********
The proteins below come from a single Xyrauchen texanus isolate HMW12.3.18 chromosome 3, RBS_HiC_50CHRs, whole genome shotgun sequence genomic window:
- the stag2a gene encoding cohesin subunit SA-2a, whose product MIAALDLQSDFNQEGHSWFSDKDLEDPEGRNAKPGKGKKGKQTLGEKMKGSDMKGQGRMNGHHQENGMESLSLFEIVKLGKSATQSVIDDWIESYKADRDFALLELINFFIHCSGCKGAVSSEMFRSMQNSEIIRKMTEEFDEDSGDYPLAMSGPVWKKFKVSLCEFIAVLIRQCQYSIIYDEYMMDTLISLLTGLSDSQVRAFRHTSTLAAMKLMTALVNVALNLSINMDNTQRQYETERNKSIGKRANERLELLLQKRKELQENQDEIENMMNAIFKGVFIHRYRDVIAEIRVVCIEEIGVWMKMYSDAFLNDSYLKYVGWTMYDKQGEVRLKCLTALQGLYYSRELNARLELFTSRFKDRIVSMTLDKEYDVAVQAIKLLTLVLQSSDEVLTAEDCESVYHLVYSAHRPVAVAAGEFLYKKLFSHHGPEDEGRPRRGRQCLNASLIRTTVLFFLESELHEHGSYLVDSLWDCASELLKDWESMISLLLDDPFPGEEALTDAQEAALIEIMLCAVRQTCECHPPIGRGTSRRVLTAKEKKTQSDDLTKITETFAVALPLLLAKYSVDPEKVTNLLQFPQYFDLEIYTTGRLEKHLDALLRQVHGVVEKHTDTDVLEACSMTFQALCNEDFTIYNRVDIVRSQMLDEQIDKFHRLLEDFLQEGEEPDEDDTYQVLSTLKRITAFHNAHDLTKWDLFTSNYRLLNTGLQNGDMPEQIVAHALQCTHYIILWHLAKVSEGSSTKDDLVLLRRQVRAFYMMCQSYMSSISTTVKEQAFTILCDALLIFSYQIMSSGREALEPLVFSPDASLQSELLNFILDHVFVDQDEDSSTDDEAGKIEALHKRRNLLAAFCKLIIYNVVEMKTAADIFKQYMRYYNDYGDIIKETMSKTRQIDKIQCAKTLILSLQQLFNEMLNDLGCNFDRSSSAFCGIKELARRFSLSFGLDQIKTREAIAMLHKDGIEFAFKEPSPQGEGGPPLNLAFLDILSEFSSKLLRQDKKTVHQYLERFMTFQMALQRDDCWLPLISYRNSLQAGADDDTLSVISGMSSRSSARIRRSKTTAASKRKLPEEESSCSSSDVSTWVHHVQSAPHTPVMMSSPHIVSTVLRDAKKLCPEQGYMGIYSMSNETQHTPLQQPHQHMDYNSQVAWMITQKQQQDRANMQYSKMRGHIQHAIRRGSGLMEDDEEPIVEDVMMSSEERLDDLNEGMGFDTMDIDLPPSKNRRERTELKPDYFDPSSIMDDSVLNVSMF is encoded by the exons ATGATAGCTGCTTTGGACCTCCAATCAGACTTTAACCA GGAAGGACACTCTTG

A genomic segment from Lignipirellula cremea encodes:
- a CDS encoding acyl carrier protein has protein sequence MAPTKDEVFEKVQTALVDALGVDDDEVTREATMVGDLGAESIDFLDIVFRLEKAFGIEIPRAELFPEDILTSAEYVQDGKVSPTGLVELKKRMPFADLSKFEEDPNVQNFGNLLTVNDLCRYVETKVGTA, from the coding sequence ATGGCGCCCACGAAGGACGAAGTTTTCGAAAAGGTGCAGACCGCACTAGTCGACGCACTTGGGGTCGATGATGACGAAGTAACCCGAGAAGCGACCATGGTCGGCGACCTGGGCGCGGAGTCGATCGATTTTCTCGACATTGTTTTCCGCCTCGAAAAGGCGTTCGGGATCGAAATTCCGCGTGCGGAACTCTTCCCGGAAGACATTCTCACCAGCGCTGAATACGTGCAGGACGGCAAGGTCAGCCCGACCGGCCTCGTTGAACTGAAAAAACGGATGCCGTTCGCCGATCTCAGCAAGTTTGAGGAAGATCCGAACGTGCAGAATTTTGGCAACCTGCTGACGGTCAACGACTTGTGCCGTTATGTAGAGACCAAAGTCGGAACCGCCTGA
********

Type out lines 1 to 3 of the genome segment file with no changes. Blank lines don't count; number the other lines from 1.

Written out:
The proteins below come from a single Xyrauchen texanus isolate HMW12.3.18 chromosome 3, RBS_HiC_50CHRs, whole genome shotgun sequence genomic window:
- the stag2a gene encoding cohesin subunit SA-2a, whose product MIAALDLQSDFNQEGHSWFSDKDLEDPEGRNAKPGKGKKGKQTLGEKMKGSDMKGQGRMNGHHQENGMESLSLFEIVKLGKSATQSVIDDWIESYKADRDFALLELINFFIHCSGCKGAVSSEMFRSMQNSEIIRKMTEEFDEDSGDYPLAMSGPVWKKFKVSLCEFIAVLIRQCQYSIIYDEYMMDTLISLLTGLSDSQVRAFRHTSTLAAMKLMTALVNVALNLSINMDNTQRQYETERNKSIGKRANERLELLLQKRKELQENQDEIENMMNAIFKGVFIHRYRDVIAEIRVVCIEEIGVWMKMYSDAFLNDSYLKYVGWTMYDKQGEVRLKCLTALQGLYYSRELNARLELFTSRFKDRIVSMTLDKEYDVAVQAIKLLTLVLQSSDEVLTAEDCESVYHLVYSAHRPVAVAAGEFLYKKLFSHHGPEDEGRPRRGRQCLNASLIRTTVLFFLESELHEHGSYLVDSLWDCASELLKDWESMISLLLDDPFPGEEALTDAQEAALIEIMLCAVRQTCECHPPIGRGTSRRVLTAKEKKTQSDDLTKITETFAVALPLLLAKYSVDPEKVTNLLQFPQYFDLEIYTTGRLEKHLDALLRQVHGVVEKHTDTDVLEACSMTFQALCNEDFTIYNRVDIVRSQMLDEQIDKFHRLLEDFLQEGEEPDEDDTYQVLSTLKRITAFHNAHDLTKWDLFTSNYRLLNTGLQNGDMPEQIVAHALQCTHYIILWHLAKVSEGSSTKDDLVLLRRQVRAFYMMCQSYMSSISTTVKEQAFTILCDALLIFSYQIMSSGREALEPLVFSPDASLQSELLNFILDHVFVDQDEDSSTDDEAGKIEALHKRRNLLAAFCKLIIYNVVEMKTAADIFKQYMRYYNDYGDIIKETMSKTRQIDKIQCAKTLILSLQQLFNEMLNDLGCNFDRSSSAFCGIKELARRFSLSFGLDQIKTREAIAMLHKDGIEFAFKEPSPQGEGGPPLNLAFLDILSEFSSKLLRQDKKTVHQYLERFMTFQMALQRDDCWLPLISYRNSLQAGADDDTLSVISGMSSRSSARIRRSKTTAASKRKLPEEESSCSSSDVSTWVHHVQSAPHTPVMMSSPHIVSTVLRDAKKLCPEQGYMGIYSMSNETQHTPLQQPHQHMDYNSQVAWMITQKQQQDRANMQYSKMRGHIQHAIRRGSGLMEDDEEPIVEDVMMSSEERLDDLNEGMGFDTMDIDLPPSKNRRERTELKPDYFDPSSIMDDSVLNVSMF is encoded by the exons ATGATAGCTGCTTTGGACCTCCAATCAGACTTTAACCA GGAAGGACACTCTTG

A genomic segment from Lignipirellula cremea encodes: